The Changing Climate: Lightning Strikes and Power Surges

The Changing Climate Lightning Strikes and Power Surges

Home safety is essential during climate catastrophes, and with increasing global warming, our climate keeps changing, leading to an increased number of hurricanes, floods, and thunderstorms than usual. To protect yourself, your family, and your home, investing in a lightning rod is one solution.

First of all, let’s address the question of what a lightning rod actually is. A lightning rod is a metal rod that is placed on the top of your house. It is an electrical conductor, which ‘in English’, as we would say, means it can absorb electricity. During thunderstorms, the rod will absorb the electrical charge formed through a lightning strike and provide it with a direction towards the ground, thus ‘grounding the charge.’ This means that when lighting hits, the rods will absorb the electrical voltage and provide it with a safe pathway into the ground so that it does not transfer into the home. Installing a lightning rod does not mean your house is no longer likely to be hit with lightning; rather, if it does get hit, the rod will simply prevent any damage from occurring and ground the charge.

Why is it important to install a lightning rod?

As explained above, it is important to protect your home, the people, and any electronics present inside from severe damage. Damage from a lightning strike can lead to serious effects on a person’s health, sometimes proving to be fatal. Furthermore, when lightning hits the roof of a house or a nearby electric pole, it doesn’t only damage the structure physically but can also cause fires, electrical shortages, and power surges. These in turn damage electrical appliances and create a huge, abrupt financial burden on the residents.

If, by chance, a bolt of lightning strikes a person, there are high chances that such an instance can leave the person with permanent health issues. According to the National Weather Service, lightning is one of the major causes of all kinds of storm-related deaths in the US. According to the NWS storm data, an average of 43 people in the US have died per year as a result of a lightning strike in the years between 1989 and 2018. In the last 10 years, from 2009 to 2018, an estimated 243 people have been severely injured due to lightning strikes, and an average of 27 individuals have died.

The injuries caused by a lightning strike include muscle pains, cardiac arrests, hearing loss, concussions, burns, and seizures. More often than not, a cardiac arrest because of a lightning strike can eventually lead to the death of an individual. Additionally, those who survive through things such as cardiac arrests are known to have also suffered irreversible brain damage. As stated in the National Weather Service, ten percent of those that are struck by lightning have been known to die, whereas ninety percent are injured with serious injuries that lead to various degrees of disability in the individual.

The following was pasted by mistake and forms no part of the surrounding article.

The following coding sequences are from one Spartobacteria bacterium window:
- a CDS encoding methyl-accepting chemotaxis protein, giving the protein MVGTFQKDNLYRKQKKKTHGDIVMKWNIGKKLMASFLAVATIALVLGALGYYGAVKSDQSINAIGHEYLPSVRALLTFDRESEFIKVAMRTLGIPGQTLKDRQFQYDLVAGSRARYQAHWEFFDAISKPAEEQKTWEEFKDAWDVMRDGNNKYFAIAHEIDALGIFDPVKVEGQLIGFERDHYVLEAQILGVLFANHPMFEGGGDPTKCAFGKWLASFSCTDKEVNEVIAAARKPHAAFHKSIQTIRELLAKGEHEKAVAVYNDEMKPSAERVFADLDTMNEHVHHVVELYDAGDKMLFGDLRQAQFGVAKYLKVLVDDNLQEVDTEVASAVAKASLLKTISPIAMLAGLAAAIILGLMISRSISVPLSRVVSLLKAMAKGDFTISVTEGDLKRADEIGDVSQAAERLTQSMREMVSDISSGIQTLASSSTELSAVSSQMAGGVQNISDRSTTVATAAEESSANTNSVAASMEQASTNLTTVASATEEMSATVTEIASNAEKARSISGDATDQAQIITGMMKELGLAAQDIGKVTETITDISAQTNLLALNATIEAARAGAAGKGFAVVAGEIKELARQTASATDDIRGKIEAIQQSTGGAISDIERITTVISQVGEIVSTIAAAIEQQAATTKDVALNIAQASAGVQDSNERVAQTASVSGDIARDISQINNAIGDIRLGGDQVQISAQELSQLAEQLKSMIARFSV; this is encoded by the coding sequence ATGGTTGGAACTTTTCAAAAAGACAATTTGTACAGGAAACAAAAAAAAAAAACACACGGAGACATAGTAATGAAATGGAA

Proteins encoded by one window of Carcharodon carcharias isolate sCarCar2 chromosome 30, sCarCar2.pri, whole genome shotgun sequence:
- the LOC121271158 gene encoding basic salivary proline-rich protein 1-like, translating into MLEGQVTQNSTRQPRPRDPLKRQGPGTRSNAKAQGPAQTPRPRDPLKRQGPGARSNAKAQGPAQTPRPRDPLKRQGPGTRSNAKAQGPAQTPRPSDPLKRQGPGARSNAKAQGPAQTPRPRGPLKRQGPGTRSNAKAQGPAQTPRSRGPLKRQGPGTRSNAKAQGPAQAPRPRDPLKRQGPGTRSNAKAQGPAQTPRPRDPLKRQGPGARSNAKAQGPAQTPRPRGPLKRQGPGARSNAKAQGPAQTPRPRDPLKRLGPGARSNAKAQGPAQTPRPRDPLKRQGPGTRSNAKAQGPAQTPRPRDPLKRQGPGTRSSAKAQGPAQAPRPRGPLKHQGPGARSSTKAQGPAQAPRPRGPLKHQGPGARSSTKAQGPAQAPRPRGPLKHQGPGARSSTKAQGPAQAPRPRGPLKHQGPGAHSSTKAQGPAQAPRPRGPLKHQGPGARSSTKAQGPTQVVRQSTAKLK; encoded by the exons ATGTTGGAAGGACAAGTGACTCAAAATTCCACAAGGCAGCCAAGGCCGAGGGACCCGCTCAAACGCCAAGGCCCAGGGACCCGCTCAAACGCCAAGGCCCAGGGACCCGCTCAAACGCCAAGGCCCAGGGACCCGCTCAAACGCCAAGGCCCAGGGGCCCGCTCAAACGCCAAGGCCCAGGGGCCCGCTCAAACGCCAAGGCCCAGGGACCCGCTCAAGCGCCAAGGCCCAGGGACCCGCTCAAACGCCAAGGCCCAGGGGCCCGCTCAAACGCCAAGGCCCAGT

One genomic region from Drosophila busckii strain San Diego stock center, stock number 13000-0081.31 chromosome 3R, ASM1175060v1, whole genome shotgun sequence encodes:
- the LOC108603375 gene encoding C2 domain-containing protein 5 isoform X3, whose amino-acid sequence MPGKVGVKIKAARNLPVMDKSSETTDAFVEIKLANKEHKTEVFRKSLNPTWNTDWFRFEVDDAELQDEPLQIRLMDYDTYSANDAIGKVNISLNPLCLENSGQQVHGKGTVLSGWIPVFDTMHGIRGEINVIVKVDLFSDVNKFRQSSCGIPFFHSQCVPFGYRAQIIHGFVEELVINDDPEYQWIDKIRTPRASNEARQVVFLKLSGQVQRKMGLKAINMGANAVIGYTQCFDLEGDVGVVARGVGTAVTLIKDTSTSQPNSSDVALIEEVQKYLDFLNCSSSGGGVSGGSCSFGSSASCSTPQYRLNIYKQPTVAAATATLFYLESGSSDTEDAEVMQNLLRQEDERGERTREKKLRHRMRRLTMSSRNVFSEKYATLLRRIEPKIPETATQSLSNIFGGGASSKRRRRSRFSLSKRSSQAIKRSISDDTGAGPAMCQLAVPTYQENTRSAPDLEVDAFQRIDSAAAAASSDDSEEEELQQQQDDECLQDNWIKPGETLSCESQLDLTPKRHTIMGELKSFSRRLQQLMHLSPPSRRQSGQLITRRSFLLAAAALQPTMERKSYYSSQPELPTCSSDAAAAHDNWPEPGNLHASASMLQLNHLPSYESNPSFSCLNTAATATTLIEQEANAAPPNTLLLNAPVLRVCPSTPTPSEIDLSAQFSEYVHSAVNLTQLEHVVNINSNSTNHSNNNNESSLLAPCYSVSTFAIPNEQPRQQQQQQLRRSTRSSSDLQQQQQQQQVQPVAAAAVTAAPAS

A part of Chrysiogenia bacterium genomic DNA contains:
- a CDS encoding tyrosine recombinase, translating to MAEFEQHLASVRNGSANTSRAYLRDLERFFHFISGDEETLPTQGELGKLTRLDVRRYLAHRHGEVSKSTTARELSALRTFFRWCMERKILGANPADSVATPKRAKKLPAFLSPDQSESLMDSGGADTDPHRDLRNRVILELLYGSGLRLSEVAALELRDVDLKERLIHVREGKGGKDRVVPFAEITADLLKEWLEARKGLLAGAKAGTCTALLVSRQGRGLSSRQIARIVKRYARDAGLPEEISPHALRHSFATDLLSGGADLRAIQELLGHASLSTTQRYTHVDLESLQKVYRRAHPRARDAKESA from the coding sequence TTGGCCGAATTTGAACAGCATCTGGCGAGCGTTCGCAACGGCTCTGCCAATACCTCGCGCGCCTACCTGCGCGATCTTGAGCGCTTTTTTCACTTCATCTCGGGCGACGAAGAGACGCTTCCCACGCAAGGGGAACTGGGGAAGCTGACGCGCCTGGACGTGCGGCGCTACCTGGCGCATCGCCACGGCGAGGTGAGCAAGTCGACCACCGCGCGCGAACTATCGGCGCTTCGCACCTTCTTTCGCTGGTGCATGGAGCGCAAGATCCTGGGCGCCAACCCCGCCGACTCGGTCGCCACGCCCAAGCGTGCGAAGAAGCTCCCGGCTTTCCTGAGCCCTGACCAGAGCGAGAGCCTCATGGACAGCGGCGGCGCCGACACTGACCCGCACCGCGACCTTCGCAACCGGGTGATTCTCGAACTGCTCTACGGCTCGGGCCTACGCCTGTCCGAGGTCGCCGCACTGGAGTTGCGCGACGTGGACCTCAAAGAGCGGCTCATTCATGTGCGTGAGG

Power Surges

Power surges are a very common result of lightning strikes; due to the changing climate, hurricanes and thunderstorms have been frequent. During such weather conditions, there is bound to be lightning around the area; thus, power surges can occur and sometimes multiple ones, which can prove to be quite detrimental to any electronics plugged into or connected to the home wiring.

Power surges are unpredictable spikes in voltage, mostly caused by factors like lightning, faulty wires, power breakdowns, and overloaded power circuits, that can easily cause immediate or even gradual damage to almost all electrical appliances and devices that may be connected to a power unit.

As reported by the Washington Post, there has been an increase in climate change that has also led to a significant increase in all kinds of climate disasters. These climate disasters will continue to have a prominent impact on power outages, which may lead to frequent power surges and considerable damage to appliances and electrical devices in most American households. Similarly, the weather changes have had a detrimental effect on the old and aging electrical systems across the nation. In 2020 alone, the average American household was in total blackout for what is known to be more than eight hours, which is five times more than the power outage time faced by Americans in 2015.

How to Prevent Damage During a Climate Disaster

There isn’t much that can be done to reverse any weather forecast or to stop power surges from occurring entirely, but there are ways to minimize the damage and protect yourselves. The most that individuals can do is install a lightning rod in the event of a lightning strike to prevent the electrical charge from affecting your home, anybody, or anything around.

Additionally, it should be a general habit for individuals to unplug electrical devices connected to a power outlet when they aren’t in use. By doing so, if ever a power surge occurs, it will not affect the devices. Another protection method from power surges and lightning catastrophes is subscribing to a surge coverage plan. These can be as low as $8.99, as provided by FirstEnergy, and provide insurance for any devices damaged because of a power surge; it covers the cost of repairs and replacements if necessary.

Time and again, environmentalists have warned against the dangers of climate change, and it looks like we’re living with it. Lightning strikes can result in power surges, and while both can be severely damaging and dangerous to people and homes alike, there are ways to minimize the damage as well. We hope this article was a good read on how the two phenomena can affect your homes and how you can control the extent of the damage as well.

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